Before implementing any pricing strategy, know how your customers feel about your product so that a change in price encourages the market behavior you want. Always consider your prices “temporary” and adjust them to meet the market and competitive circumstances.
4. Raise or Lower Prices
The prices of products constantly change, so you should not be reluctant to adjust your prices to meet your objectives or the market situation. An immediate price increase will bring additional revenues and profits to the company if the price increase doesn’t negatively impact sales. A price reduction will stimulate more sales and take market share away from other suppliers. Knowing how your products compare with similar products from the buyers’ viewpoint, as well as the prices of competitive products, will allow you to best position your prices in the marketplace.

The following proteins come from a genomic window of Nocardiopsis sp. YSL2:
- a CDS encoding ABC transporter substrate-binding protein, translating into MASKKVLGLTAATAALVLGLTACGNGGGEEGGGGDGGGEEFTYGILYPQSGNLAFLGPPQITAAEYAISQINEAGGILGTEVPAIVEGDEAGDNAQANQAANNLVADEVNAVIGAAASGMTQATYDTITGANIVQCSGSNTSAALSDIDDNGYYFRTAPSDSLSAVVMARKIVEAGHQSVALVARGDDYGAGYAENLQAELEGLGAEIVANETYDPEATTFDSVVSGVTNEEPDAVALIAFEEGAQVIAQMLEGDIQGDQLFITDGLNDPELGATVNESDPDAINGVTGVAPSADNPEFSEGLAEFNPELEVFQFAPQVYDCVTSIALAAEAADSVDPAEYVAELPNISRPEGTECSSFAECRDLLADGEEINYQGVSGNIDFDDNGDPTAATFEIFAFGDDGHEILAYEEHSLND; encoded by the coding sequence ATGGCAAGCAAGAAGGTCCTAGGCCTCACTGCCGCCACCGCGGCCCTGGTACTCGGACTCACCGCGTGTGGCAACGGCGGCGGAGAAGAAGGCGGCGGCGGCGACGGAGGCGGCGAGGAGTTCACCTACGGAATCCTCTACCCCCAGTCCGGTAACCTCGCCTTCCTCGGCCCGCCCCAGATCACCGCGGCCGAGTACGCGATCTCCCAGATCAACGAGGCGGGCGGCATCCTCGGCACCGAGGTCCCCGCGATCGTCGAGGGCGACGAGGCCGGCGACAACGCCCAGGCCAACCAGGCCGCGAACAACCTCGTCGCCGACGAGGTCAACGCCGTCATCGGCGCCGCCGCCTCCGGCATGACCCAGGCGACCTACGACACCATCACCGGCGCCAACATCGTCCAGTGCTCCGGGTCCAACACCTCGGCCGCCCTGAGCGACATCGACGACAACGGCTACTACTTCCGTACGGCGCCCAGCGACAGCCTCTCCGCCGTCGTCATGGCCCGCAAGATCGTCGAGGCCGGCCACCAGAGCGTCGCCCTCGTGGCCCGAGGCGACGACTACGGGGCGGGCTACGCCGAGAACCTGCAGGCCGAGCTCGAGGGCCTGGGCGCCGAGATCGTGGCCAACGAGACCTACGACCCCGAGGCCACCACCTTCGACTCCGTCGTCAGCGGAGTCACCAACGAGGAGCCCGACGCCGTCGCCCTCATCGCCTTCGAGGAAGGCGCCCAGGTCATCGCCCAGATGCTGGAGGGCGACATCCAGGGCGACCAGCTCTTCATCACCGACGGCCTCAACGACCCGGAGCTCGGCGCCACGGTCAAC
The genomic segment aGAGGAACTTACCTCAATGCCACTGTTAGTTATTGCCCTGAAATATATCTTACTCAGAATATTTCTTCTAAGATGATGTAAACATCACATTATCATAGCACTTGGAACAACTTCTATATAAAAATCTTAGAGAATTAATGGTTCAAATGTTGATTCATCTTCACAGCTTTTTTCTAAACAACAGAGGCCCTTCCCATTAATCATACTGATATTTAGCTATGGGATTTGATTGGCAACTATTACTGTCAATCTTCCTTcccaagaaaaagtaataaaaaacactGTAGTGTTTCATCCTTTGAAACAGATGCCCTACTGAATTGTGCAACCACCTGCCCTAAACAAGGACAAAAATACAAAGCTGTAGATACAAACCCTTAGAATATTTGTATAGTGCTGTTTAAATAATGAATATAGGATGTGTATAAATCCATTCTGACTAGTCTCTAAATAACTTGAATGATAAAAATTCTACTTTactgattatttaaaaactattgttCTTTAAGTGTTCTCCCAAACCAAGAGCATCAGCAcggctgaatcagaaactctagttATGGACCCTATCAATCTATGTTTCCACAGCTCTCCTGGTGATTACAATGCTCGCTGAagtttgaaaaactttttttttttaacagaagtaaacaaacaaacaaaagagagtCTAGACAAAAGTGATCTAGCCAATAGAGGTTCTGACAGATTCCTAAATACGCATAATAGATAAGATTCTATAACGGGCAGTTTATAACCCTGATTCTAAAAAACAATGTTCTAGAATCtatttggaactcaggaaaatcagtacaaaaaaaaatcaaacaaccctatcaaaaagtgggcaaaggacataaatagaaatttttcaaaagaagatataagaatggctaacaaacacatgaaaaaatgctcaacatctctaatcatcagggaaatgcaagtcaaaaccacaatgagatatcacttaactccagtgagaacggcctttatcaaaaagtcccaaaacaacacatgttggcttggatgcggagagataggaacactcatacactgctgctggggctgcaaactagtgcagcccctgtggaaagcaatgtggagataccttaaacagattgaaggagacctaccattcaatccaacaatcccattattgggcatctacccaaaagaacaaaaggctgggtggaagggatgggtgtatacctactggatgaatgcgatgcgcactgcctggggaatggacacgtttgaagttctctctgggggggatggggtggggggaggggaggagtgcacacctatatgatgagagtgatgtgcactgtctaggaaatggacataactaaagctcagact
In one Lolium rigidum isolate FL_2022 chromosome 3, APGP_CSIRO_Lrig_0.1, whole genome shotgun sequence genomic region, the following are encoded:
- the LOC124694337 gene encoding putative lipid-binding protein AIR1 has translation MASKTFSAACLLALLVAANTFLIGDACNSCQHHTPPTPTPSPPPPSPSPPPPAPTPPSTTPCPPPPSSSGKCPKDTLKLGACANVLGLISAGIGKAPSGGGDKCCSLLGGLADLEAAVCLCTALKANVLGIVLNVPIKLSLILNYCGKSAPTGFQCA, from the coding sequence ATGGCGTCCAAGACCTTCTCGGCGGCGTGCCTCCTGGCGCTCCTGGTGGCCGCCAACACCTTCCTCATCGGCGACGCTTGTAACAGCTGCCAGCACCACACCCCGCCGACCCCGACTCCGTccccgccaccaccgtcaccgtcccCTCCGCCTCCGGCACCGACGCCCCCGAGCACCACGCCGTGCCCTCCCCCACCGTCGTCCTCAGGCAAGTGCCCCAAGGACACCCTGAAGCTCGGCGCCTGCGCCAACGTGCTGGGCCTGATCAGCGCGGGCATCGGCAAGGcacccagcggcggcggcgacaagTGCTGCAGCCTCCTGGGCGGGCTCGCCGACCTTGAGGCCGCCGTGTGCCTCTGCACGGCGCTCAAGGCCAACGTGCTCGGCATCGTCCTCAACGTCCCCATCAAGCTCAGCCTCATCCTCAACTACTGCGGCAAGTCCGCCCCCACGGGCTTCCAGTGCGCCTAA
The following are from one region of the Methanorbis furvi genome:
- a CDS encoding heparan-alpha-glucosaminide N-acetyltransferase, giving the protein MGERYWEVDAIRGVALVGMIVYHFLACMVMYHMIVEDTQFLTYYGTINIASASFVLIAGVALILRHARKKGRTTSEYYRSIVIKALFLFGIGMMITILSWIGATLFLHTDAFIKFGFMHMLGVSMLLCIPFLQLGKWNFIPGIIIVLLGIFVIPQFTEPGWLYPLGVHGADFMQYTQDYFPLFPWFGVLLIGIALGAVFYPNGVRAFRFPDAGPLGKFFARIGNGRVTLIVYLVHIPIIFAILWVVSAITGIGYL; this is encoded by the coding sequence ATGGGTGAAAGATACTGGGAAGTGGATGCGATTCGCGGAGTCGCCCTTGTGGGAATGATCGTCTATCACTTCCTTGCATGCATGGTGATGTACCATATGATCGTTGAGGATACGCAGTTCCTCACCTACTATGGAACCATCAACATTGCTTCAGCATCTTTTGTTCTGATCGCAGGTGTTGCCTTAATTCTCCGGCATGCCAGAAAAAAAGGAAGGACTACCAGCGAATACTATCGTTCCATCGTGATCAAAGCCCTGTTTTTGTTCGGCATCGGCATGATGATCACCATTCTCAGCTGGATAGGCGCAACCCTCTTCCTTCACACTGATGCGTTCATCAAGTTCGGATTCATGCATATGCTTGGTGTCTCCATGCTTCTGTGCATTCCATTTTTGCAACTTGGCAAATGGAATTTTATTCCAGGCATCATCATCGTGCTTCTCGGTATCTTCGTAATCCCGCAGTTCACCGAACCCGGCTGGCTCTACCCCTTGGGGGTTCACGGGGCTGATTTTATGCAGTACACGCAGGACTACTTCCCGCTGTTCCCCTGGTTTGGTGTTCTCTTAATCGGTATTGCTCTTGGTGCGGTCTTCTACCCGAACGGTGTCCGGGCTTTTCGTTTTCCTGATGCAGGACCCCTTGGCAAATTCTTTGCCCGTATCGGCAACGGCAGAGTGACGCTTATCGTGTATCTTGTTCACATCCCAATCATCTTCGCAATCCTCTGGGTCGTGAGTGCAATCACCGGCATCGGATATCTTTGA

Changing prices may “shake things up,” so you should be particularly sensitive to the reaction of your customers and prospects as the new prices go into effect. If the reaction is not positive, you can make further adjustments, including a return to the old prices.
You may also consider regularly raising your prices. Consumers rarely react to slight price increases and often overlook them. While a small increase in price may not seem significant when compared to the full price, the impact of the increase on profits is magnified since the increase will flow directly to the bottom line.
5. Bundle Products
As a young man, I sold ladies’ shoes in an Austin shoe store. The shoes were intended for the mass market and priced to attract women who wanted a nice look without the cost of a designer label. The store also offered handbags and hats designed to complement each pair of shoes.